Wednesday, April 28, 2010

The Start of a New Website, Part 1

The Start of a New Website, Part 1

I revel in the start of a new website.

I only get to do this once, maybe twice a year. Starting a new website from scratch is a long project, at least for me. But it has a New Year kind of feel to it. Doing it so infrequently requires me to brush up on my HTML and CSS standards. What DTD should I use? What has been deprecated? What version of HTML is most current? How do I link to a stylesheet?

Writing code for a new website requires some basic research, but it also has a liberating, fresh feel to it. I feel like I'll be able to right some wrongs I committed the last time I wrote. Sometimes a stubborn coding problem causes me to crudely smash tags and routines together in a desperate, clumsy way, not caring about standards, not regarding accessability, not wanting to make it clean and elegant...I just want to get it to work. And it bothers me, giving me an uneasy feeling of incompleteness and mediocrity.

So, the chance to write a completely new website lifts me to an excited, hopeful, idealistic mood. I can design a new graphic, learn some new Javascript, and perhaps gain Google's undivided attention!

A local civic organization has asked for a volunteer to help design, create, and manage their new website. I met with their communication committee today and it went well. We all seemed comfortable with each other, and their expectations seem to fit well with my experience level (limited) and expertise (shakey). I'll put together a sample page based on their initial descriptions and goals and email them a prototype next week. I'm excited.

Here's my first steps for those who are in a similar situation:

I met with my clients (Wow! That sure sounds professional! I have clients! I wonder if they know that?) and got paper copies of their latest newsletter and a screenshots of another group's organization that seemed to be what they were thinking of. A friend accompanied me, and offered some good suggestions during the meeting that I hope to incorporate. One of the representatives will be emailing me a PDF version of a MS Word document he created, a model or example of what he envisioned. This will give me some starting content and graphics.

As soon as I got home I fired up Chrome and went to World Wide Web Consortium (W3C). This seems to be the center of website design standards and practices. I know that lots of changes have undoubtedly been made during the last year or so since I've created a website. It's important to adhere to global will affect how the page shows up on search engines, and how compatible it will be on all the major browsers. Every website, every smart phone, every computer, and every program that accesses the World Wide Web must decide what programming language to use, what version of that language to use, and what particular conventions it will follow. The people who adhere to the standard are the ones who enjoy wider access, better compatibility, and more popularity.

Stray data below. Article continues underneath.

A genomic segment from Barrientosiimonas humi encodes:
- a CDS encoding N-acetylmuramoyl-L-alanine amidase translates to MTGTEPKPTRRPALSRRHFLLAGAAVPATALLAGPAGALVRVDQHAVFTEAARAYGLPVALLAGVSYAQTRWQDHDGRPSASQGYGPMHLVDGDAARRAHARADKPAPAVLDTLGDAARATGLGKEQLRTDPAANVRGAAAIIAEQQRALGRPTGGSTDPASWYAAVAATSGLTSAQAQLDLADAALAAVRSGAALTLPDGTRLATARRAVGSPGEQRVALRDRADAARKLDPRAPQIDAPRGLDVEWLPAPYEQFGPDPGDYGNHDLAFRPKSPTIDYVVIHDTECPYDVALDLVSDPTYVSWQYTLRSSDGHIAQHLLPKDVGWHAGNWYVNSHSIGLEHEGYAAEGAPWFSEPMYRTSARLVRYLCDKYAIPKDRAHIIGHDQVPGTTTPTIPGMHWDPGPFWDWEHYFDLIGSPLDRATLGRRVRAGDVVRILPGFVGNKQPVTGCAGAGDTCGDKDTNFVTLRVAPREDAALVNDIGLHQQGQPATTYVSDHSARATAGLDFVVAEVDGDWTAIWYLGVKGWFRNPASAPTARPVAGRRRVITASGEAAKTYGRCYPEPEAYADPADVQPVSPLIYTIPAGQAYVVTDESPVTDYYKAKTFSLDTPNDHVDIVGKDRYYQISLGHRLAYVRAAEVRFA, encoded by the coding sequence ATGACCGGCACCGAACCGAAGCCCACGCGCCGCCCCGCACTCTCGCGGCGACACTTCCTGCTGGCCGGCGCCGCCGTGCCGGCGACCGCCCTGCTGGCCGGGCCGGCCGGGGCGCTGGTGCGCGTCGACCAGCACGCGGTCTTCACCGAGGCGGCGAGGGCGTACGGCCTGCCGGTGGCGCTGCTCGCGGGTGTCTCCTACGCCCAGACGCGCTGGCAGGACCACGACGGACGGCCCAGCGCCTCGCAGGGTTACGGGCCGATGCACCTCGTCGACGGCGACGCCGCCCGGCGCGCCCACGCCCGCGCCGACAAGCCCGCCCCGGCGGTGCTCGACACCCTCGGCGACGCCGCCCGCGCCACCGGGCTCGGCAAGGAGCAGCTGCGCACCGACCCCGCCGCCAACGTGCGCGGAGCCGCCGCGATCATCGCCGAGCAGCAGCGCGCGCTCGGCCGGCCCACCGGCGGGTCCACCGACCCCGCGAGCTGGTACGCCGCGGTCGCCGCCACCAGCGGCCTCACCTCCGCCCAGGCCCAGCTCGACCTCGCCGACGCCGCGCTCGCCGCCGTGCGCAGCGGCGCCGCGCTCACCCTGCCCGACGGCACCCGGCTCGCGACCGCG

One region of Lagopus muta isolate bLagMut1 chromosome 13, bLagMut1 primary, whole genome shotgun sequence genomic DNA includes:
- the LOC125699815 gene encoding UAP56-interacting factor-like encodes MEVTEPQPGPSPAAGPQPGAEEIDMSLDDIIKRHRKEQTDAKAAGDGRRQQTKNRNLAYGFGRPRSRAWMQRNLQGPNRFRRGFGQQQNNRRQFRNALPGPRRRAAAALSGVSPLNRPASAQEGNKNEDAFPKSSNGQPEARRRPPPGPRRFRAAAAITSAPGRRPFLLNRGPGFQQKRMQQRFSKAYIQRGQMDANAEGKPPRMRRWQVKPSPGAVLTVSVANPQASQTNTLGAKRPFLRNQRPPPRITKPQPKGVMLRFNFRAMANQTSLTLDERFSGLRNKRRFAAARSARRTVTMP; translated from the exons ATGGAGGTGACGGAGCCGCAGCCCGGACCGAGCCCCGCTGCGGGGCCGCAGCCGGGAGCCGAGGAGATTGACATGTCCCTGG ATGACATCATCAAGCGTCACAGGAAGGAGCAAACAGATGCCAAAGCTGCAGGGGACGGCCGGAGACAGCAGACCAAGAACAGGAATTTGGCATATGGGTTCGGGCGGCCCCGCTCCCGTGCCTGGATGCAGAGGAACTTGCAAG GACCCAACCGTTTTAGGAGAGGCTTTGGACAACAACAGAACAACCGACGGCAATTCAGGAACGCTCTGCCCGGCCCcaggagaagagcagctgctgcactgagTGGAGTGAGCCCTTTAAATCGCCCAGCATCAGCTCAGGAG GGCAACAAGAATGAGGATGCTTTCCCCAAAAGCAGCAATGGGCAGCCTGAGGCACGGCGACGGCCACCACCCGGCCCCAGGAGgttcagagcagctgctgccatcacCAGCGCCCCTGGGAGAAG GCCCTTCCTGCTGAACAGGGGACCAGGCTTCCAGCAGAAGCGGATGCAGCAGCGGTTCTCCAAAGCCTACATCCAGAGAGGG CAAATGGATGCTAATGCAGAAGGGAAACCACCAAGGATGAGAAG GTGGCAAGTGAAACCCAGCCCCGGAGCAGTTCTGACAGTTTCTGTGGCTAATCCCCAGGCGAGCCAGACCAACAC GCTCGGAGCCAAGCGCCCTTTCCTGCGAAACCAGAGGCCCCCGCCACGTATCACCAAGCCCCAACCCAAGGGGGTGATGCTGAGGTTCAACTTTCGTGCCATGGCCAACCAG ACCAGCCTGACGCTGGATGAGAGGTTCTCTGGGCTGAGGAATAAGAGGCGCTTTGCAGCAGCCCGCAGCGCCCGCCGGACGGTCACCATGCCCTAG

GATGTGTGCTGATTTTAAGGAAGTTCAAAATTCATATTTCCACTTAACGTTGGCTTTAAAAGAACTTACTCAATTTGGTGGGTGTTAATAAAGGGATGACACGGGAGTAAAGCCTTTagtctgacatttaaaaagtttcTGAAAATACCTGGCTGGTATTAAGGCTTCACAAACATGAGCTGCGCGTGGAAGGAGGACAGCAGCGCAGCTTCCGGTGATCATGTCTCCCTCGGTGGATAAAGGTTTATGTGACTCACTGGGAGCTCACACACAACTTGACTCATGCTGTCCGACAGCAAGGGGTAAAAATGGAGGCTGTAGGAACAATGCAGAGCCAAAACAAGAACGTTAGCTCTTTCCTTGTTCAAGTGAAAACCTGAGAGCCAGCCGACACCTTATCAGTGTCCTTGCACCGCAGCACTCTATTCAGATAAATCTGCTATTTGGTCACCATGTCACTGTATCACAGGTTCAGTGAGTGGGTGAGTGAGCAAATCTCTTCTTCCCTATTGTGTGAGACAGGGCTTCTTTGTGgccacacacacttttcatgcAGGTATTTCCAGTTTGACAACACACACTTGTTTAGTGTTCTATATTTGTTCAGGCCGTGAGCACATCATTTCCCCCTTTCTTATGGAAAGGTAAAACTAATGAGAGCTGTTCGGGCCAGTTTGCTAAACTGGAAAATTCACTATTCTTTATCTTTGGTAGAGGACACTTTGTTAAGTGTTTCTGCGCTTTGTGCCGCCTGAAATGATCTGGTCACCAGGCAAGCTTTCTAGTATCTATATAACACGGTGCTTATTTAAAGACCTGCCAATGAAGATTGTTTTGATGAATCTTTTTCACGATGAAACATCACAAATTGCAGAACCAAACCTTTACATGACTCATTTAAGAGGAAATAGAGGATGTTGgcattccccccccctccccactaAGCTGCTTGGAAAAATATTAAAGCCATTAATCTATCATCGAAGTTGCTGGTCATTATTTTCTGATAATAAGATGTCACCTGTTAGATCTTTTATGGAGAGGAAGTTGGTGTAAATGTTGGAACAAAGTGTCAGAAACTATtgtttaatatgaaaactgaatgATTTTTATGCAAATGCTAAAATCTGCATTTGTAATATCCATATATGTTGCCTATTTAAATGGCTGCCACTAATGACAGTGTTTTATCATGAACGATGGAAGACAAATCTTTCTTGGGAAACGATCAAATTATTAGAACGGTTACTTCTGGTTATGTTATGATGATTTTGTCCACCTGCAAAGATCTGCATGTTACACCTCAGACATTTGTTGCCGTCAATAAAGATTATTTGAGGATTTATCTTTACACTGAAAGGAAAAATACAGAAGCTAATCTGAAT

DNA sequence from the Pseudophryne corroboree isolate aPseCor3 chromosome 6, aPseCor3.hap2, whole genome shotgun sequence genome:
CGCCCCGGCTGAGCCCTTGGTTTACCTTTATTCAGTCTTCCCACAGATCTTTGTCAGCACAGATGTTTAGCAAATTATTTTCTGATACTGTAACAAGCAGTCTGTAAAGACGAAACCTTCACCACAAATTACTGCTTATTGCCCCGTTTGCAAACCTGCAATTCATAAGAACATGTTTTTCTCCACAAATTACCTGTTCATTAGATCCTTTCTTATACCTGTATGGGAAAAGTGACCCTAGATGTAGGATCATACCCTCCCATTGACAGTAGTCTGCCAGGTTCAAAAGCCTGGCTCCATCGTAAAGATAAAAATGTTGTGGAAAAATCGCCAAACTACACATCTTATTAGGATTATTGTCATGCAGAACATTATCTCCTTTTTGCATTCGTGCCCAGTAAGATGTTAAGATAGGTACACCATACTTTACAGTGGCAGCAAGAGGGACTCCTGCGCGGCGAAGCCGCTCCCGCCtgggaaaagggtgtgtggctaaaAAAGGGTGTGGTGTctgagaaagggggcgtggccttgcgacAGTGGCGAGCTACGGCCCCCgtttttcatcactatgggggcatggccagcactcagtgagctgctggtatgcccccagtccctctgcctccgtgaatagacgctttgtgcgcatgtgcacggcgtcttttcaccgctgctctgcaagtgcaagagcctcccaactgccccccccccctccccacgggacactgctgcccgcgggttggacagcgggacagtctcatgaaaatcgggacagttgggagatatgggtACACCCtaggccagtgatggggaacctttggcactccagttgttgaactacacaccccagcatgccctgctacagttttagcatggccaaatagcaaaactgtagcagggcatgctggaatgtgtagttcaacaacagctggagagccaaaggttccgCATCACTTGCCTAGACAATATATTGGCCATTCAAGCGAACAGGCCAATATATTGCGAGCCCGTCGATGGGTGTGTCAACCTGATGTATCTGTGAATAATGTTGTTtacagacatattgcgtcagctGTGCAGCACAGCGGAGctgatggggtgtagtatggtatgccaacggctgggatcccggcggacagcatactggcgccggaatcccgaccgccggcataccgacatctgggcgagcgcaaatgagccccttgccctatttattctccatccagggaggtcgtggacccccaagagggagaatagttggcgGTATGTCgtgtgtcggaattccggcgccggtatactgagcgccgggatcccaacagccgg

As I look (wade, stumble, puzzle) through the standards, I gradually pick up some the major criteria that I need to follow. I copy specific lines of code that they recommend and paste them into a blank document that I will use later as a template. This will make it much easier to create successive pages that are standards-compliant and user-friendly.

After creating a template, I want to go into creative-artist mode. I close my laptop and put away my iPod and grab the artist's favorite, always-dependable tools: paper and pencil. I also grab a handful of my granddaughter's crayons.

Grab your first blank piece of paper and jot down, in random, fluffy-cloud-like manner, goals or topics that this new website might include. Write down things like, Products, Contact Information, Customer Service, Features, Benefits, FAQ's, Photos, Volunteers, Prices, How-To's, and whatever else the organization might be concerned with.

Switch to analytical mode: What topics can be combined? What needs to be front-and-center? What can be buried? What is most important?

You might have to do these two exercises more than once. Don't try to be neat and one but you will ever see these pages. You're using both sides of your brain, working together and separately, creating some possiblities.

Now, be the artist.

Here is a great way to open the mind up to effective, attractive, creative websites. Sketch out a possible layout of the home page. What should be most prominent? Does a two-column design look good? What will the title look like? What color combinations enhance the website's mission or goal? Draw some simple images. Don't try to make it detailed and don't try to make it perfect. Stick figures work fine. The goal here is to simply try different ideas. Expect to make at least three different designs. Try for a conservative, simple version. Then try for a wild, crazy, way-far-out design. Then make one that might fit in the middle...not too plain, and not too crazy. Make several versions. Try different colors, different shapes, different style of lettering, different sizes, different focal points.

Switch to analytical mode. What sketches seem to be likely candidates? Choose three and write a simple home page based on each sketch. These will become the rough draft pages that you can take back to your clients and get their feedback. Expect to make changes, and expect more questions.

But most of all, expect more ideas!

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